- 13 April 2012
Councils have been accused of failing to claim millions of pounds in funding for children’s cycling, even as the Government commits more money to improve training and safety.
This year less than half of children in England and Wales will receive the free cycle training to which they are entitled by law, despite evidence that the courses help to save lives.
Every child is entitled to training worth £40 from the Government to help them to reach level two of the National Standards, which have replaced the former cycling proficiency tests. Level two ensures that children have the skills to ride to their destination on the road and in traffic. But of the 600,000 children aged 10-11, only about 250,000 had free training in the past financial year, according to CTC, the national cycling organisation.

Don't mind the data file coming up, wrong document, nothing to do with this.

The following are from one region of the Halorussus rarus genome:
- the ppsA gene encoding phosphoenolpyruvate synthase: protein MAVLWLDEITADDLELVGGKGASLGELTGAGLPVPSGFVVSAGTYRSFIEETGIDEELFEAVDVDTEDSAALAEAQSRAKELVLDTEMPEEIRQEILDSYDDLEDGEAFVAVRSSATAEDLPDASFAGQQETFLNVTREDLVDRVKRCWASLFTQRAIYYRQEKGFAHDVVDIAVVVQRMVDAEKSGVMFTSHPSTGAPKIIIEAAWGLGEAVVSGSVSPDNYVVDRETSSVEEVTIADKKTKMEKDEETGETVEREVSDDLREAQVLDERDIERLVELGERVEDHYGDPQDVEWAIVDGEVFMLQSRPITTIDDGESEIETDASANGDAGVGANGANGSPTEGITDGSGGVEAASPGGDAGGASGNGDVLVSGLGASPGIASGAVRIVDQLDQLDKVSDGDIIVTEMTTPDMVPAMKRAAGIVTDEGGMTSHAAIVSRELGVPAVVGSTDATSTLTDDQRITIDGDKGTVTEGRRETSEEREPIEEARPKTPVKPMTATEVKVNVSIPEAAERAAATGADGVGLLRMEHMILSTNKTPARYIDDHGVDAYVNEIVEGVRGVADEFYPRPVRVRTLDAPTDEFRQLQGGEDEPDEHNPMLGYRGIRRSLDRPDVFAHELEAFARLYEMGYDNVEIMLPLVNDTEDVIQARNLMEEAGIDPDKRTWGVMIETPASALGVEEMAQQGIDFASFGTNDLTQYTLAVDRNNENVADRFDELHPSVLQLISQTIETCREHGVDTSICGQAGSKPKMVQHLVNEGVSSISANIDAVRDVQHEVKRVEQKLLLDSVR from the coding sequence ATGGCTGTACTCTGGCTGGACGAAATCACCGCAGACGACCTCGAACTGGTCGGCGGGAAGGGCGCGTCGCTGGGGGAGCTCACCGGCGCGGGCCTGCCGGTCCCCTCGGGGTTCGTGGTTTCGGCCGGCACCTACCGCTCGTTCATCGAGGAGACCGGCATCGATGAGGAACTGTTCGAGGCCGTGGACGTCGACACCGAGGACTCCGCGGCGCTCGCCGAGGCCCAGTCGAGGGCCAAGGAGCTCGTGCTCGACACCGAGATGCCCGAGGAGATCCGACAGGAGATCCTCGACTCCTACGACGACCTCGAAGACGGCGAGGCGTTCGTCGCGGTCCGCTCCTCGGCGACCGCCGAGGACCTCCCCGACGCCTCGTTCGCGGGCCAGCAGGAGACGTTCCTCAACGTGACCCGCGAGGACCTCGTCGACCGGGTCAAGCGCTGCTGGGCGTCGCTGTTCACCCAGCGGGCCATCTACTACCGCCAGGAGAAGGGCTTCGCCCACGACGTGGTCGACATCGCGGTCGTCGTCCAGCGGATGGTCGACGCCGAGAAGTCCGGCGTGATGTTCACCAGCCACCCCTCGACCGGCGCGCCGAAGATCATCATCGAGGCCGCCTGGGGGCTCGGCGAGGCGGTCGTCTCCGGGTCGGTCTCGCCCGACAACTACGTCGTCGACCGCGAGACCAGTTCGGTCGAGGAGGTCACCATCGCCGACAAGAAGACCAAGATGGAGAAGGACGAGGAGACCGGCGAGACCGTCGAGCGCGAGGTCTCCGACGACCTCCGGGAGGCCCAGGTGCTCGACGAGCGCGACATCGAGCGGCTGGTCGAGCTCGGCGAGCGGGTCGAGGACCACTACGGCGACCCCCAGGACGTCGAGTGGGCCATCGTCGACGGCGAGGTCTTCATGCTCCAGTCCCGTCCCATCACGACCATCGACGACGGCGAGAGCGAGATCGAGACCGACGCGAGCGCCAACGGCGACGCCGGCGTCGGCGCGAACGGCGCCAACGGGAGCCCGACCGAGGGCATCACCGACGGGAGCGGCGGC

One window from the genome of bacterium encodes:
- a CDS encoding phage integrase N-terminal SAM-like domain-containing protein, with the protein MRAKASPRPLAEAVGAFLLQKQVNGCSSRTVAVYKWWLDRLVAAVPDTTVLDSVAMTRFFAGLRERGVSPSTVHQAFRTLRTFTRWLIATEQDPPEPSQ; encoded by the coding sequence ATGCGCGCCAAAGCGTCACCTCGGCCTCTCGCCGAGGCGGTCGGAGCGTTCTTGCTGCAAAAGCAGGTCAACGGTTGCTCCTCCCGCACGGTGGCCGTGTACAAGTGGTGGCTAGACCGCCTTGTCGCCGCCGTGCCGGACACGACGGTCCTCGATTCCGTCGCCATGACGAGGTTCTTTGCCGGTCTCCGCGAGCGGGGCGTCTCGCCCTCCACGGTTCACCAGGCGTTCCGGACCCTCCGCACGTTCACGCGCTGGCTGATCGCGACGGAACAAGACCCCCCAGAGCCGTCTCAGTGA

The Department for Transport confirmed this week that a further £11 million would be allocated to train 300,000 children this financial year, with a further £24 million for the following two years.
Greg Woodford, the CTC’s head of cycling training, said: “There is extra funding sloshing around that has not been claimed. The Department for Transport would like to spend it, but not all local authorities claim it.”
In February The Times launched the Cities Fit for Cycling campaign, which includes a manifesto call to improve training for cyclists and drivers, with cyclists’ safety becoming a core part of the driving test.
At present, accessing state-funded cycle training is done through the local authority, which can provide cycle training in a variety of ways. Schemes such as “Bikeability” — which runs in schools across the country — have been shown to increase cycling. But the nationwide scheme has been criticised for not helping children to cope with the kinds of traffic situation they will face.
Plans for the future could lead to more children being trained to level three, which involves learning to deal with the dangers presented by lorries.